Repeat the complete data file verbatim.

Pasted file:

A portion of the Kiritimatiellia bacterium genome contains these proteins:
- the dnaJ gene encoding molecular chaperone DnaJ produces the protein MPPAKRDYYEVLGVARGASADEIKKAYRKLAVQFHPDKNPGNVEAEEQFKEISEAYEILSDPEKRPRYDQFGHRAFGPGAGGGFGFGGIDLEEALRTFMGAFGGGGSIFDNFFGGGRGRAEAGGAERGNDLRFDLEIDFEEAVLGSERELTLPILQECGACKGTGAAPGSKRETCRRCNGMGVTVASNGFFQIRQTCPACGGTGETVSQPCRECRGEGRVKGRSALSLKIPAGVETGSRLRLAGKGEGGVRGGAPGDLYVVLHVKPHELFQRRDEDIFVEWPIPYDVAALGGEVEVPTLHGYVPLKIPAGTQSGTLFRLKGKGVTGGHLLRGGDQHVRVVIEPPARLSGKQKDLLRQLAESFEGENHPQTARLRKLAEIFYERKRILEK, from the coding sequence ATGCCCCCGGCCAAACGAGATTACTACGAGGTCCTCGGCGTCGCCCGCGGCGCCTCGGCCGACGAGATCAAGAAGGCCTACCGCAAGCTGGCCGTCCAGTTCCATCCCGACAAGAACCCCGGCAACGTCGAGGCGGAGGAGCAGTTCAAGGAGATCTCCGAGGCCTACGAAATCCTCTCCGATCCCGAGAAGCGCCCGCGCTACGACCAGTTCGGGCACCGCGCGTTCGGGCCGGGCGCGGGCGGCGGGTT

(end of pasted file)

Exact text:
A portion of the Kiritimatiellia bacterium genome contains these proteins:
- the dnaJ gene encoding molecular chaperone DnaJ produces the protein MPPAKRDYYEVLGVARGASADEIKKAYRKLAVQFHPDKNPGNVEAEEQFKEISEAYEILSDPEKRPRYDQFGHRAFGPGAGGGFGFGGIDLEEALRTFMGAFGGGGSIFDNFFGGGRGRAEAGGAERGNDLRFDLEIDFEEAVLGSERELTLPILQECGACKGTGAAPGSKRETCRRCNGMGVTVASNGFFQIRQTCPACGGTGETVSQPCRECRGEGRVKGRSALSLKIPAGVETGSRLRLAGKGEGGVRGGAPGDLYVVLHVKPHELFQRRDEDIFVEWPIPYDVAALGGEVEVPTLHGYVPLKIPAGTQSGTLFRLKGKGVTGGHLLRGGDQHVRVVIEPPARLSGKQKDLLRQLAESFEGENHPQTARLRKLAEIFYERKRILEK, from the coding sequence ATGCCCCCGGCCAAACGAGATTACTACGAGGTCCTCGGCGTCGCCCGCGGCGCCTCGGCCGACGAGATCAAGAAGGCCTACCGCAAGCTGGCCGTCCAGTTCCATCCCGACAAGAACCCCGGCAACGTCGAGGCGGAGGAGCAGTTCAAGGAGATCTCCGAGGCCTACGAAATCCTCTCCGATCCCGAGAAGCGCCCGCGCTACGACCAGTTCGGGCACCGCGCGTTCGGGCCGGGCGCGGGCGGCGGGTT